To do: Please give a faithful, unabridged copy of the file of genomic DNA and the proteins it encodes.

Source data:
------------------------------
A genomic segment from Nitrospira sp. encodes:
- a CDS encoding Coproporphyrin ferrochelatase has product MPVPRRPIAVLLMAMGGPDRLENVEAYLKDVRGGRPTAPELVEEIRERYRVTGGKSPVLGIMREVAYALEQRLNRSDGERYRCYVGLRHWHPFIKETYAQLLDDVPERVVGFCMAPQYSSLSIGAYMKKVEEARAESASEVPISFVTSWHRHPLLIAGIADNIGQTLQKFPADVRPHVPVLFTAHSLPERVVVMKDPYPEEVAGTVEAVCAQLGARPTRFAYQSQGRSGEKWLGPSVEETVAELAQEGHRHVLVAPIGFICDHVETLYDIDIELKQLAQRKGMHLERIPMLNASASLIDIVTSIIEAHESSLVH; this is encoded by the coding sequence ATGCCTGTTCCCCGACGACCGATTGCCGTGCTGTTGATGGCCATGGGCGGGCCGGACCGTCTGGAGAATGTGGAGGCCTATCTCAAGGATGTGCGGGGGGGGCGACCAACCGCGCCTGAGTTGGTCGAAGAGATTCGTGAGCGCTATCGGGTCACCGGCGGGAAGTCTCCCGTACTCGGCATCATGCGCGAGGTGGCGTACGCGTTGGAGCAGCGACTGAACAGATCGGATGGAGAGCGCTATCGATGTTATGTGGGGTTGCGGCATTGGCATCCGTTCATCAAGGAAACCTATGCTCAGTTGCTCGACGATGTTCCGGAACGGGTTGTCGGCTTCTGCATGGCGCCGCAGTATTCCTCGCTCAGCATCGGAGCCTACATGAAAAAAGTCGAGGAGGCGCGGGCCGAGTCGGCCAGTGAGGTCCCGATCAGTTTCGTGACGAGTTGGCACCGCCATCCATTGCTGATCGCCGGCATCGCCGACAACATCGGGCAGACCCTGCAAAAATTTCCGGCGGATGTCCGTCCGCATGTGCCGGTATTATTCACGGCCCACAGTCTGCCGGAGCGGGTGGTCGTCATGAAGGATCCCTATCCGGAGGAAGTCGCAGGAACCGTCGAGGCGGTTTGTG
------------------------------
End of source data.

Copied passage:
A genomic segment from Nitrospira sp. encodes:
- a CDS encoding Coproporphyrin ferrochelatase has product MPVPRRPIAVLLMAMGGPDRLENVEAYLKDVRGGRPTAPELVEEIRERYRVTGGKSPVLGIMREVAYALEQRLNRSDGERYRCYVGLRHWHPFIKETYAQLLDDVPERVVGFCMAPQYSSLSIGAYMKKVEEARAESASEVPISFVTSWHRHPLLIAGIADNIGQTLQKFPADVRPHVPVLFTAHSLPERVVVMKDPYPEEVAGTVEAVCAQLGARPTRFAYQSQGRSGEKWLGPSVEETVAELAQEGHRHVLVAPIGFICDHVETLYDIDIELKQLAQRKGMHLERIPMLNASASLIDIVTSIIEAHESSLVH; this is encoded by the coding sequence ATGCCTGTTCCCCGACGACCGATTGCCGTGCTGTTGATGGCCATGGGCGGGCCGGACCGTCTGGAGAATGTGGAGGCCTATCTCAAGGATGTGCGGGGGGGGCGACCAACCGCGCCTGAGTTGGTCGAAGAGATTCGTGAGCGCTATCGGGTCACCGGCGGGAAGTCTCCCGTACTCGGCATCATGCGCGAGGTGGCGTACGCGTTGGAGCAGCGACTGAACAGATCGGATGGAGAGCGCTATCGATGTTATGTGGGGTTGCGGCATTGGCATCCGTTCATCAAGGAAACCTATGCTCAGTTGCTCGACGATGTTCCGGAACGGGTTGTCGGCTTCTGCATGGCGCCGCAGTATTCCTCGCTCAGCATCGGAGCCTACATGAAAAAAGTCGAGGAGGCGCGGGCCGAGTCGGCCAGTGAGGTCCCGATCAGTTTCGTGACGAGTTGGCACCGCCATCCATTGCTGATCGCCGGCATCGCCGACAACATCGGGCAGACCCTGCAAAAATTTCCGGCGGATGTCCGTCCGCATGTGCCGGTATTATTCACGGCCCACAGTCTGCCGGAGCGGGTGGTCGTCATGAAGGATCCCTATCCGGAGGAAGTCGCAGGAACCGTCGAGGCGGTTTGTG